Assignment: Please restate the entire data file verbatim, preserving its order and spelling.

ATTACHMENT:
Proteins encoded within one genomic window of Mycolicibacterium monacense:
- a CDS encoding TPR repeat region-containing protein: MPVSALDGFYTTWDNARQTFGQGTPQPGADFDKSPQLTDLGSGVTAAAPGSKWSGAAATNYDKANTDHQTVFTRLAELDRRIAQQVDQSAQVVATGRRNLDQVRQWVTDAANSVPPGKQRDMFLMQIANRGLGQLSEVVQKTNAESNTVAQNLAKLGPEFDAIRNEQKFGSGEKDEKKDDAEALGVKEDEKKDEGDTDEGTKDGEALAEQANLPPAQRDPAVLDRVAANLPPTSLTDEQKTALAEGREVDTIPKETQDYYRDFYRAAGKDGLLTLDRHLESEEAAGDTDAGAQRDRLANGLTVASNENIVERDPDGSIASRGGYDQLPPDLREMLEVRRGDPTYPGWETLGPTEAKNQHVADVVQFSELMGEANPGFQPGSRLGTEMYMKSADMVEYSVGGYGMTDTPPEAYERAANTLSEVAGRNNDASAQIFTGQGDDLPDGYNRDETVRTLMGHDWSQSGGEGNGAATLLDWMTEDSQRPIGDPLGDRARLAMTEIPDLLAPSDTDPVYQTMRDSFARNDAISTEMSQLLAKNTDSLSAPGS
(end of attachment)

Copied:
Proteins encoded within one genomic window of Mycolicibacterium monacense:
- a CDS encoding TPR repeat region-containing protein: MPVSALDGFYTTWDNARQTFGQGTPQPGADFDKSPQLTDLGSGVTAAAPGSKWSGAAATNYDKANTDHQTVFTRLAELDRRIAQQVDQSAQVVATGRRNLDQVRQWVTDAANSVPPGKQRDMFLMQIANRGLGQLSEVVQKTNAESNTVAQNLAKLGPEFDAIRNEQKFGSGEKDEKKDDAEALGVKEDEKKDEGDTDEGTKDGEALAEQANLPPAQRDPAVLDRVAANLPPTSLTDEQKTALAEGREVDTIPKETQDYYRDFYRAAGKDGLLTLDRHLESEEAAGDTDAGAQRDRLANGLTVASNENIVERDPDGSIASRGGYDQLPPDLREMLEVRRGDPTYPGWETLGPTEAKNQHVADVVQFSELMGEANPGFQPGSRLGTEMYMKSADMVEYSVGGYGMTDTPPEAYERAANTLSEVAGRNNDASAQIFTGQGDDLPDGYNRDETVRTLMGHDWSQSGGEGNGAATLLDWMTEDSQRPIGDPLGDRARLAMTEIPDLLAPSDTDPVYQTMRDSFARNDAISTEMSQLLAKNTDSLSAPGS